Shuar people are famous for standing up for their sovereignty. The Spanish Empire that began colonizing Amazonia in the mid-16th century was never able to fully control Shuar territory. After a series of local revolts, the Spanish were forced out of the region in 1599. Shuar people would not be much bothered by outsiders for nearly 300 years.

In the 1960s, when the Ecuadorean republic expanded into their lands, Shuar people established the first Indigenous federation in Latin America. The Shuar Federation became fundamental in recovering Shuar land and defending its people from the invasion of settler colonists. Today the federation remains an important firewall between Shuar people and the Ecuadorean state and mining interests.

Taken from an upward angle, a photograph features a shirtless person wearing a red, blue, yellow, and black feathered headdress, colorful bracelet, and several beaded necklaces. They are holding a yellow and green flag.

A Shuar warrior marched in 2012 during a protest organized by the Confederation of Indigenous Nationalities of Ecuador and the Shuar Federation. Demonstrating against then-President Rafael Correa’s policies, the event was prompted in part by the government’s deal with China to allow industrial copper mining in the Zamora Chinchipe region.

Rodrigo Buendia/AFP/Getty Images

Still, over the past two decades, industrial mining has slowly and gradually changed daily life in Shuar territory. In the early 2000s, geologists, hydrologists, and archaeologists began hiring local people to survey and prospect the land. Lawyers and engineers followed, along with hopeful promises to local people of never-seen-before development, jobs, and economic growth.

By the time I arrived in Ecuador for fieldwork in 2015, however, the general mood throughout the region was acrimonious. A cloud of discord divided the communities affected by or dependent on mining. Some were still cautiously optimistic about what mining could bring to their communities. Others vehemently resisted any form of mine incursions, including the Shuar Federation and other nongovernmental organizations and activist groups. For instance, in 2016, Shuar demonstrators burned down a mining camp located on Indigenous land. But after finally failing to gain many supporters at Mirador, anti-mining protestors have mainly shifted to focus on the contested Panantza San Carlos mine, owned by the same business consortium that developed Mirador.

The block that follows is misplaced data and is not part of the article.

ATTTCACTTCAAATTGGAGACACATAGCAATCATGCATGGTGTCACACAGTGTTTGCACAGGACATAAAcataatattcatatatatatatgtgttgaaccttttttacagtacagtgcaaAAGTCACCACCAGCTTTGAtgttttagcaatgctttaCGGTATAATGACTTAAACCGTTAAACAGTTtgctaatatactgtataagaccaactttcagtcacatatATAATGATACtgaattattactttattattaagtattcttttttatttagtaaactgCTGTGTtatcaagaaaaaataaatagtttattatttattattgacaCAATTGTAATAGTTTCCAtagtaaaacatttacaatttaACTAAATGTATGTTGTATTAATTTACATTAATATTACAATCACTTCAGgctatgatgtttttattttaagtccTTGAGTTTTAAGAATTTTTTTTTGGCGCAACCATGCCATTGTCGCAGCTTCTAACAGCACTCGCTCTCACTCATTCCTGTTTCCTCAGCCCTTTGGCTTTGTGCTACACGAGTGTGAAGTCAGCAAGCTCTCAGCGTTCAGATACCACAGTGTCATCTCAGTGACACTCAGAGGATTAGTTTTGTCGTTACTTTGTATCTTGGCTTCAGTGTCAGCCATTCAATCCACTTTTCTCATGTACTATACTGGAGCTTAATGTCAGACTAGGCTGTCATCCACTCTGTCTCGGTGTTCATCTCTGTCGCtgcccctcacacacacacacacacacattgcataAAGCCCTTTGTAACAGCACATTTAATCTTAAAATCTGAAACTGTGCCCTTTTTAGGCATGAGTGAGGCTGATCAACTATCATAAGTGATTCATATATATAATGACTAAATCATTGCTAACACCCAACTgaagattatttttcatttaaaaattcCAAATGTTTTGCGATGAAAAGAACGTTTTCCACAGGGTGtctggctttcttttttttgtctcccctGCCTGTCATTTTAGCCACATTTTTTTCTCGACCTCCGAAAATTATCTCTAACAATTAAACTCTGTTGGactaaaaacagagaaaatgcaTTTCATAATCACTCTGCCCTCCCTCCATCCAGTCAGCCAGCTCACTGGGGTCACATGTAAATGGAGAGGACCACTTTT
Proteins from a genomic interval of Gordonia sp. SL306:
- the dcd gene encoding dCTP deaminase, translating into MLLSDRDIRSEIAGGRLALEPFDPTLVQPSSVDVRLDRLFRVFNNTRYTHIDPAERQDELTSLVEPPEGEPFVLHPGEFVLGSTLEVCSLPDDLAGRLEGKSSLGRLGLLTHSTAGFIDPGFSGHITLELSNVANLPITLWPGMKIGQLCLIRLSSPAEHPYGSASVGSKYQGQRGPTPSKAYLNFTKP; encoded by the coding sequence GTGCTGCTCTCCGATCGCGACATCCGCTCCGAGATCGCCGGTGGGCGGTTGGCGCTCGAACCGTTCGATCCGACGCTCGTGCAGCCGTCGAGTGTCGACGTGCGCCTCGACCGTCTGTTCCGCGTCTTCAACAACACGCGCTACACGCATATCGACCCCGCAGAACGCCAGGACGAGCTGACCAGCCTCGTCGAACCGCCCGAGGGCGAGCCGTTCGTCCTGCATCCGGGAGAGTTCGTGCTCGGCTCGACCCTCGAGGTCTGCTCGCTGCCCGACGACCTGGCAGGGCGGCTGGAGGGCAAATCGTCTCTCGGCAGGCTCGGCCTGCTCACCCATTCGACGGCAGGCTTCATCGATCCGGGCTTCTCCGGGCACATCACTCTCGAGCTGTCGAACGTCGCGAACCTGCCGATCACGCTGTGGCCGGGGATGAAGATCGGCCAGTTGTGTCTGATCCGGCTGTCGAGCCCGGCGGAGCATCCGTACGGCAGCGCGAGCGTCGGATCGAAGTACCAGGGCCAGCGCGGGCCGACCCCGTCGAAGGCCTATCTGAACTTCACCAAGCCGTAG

Over the years, anti-mining activists have faced violent consequences for their resistance. In 2014, José Isidro Tendetza Antún, a vocal critic of the industry, was found dead with signs of torture. His murder occurred just days before he was expected to travel to the United Nations Climate Change Conference in Lima, Peru, to denounce the pollution, deforestation, and eviction Mirador caused. Other activists opposing industrial mining report being frequently harassed, criminalized, and threatened by security staff and military personnel.

In short, though Shuar people do not agree on the best course of political action, no one is very happy with what large-scale mining has brought.


With the arrival of industrial mining, Shuar people have been forced to think about and reassess the futures of their communities and their lands. These are not uncommon demands faced by people whose livelihoods are increasingly threatened by resource extraction. But shamanic plant knowledge gives a unique power to Shuar people’s perceptions and approaches to these challenges. For Shuar people, holding visionary knowledge reinforces a sense of agency and confidence toward the future.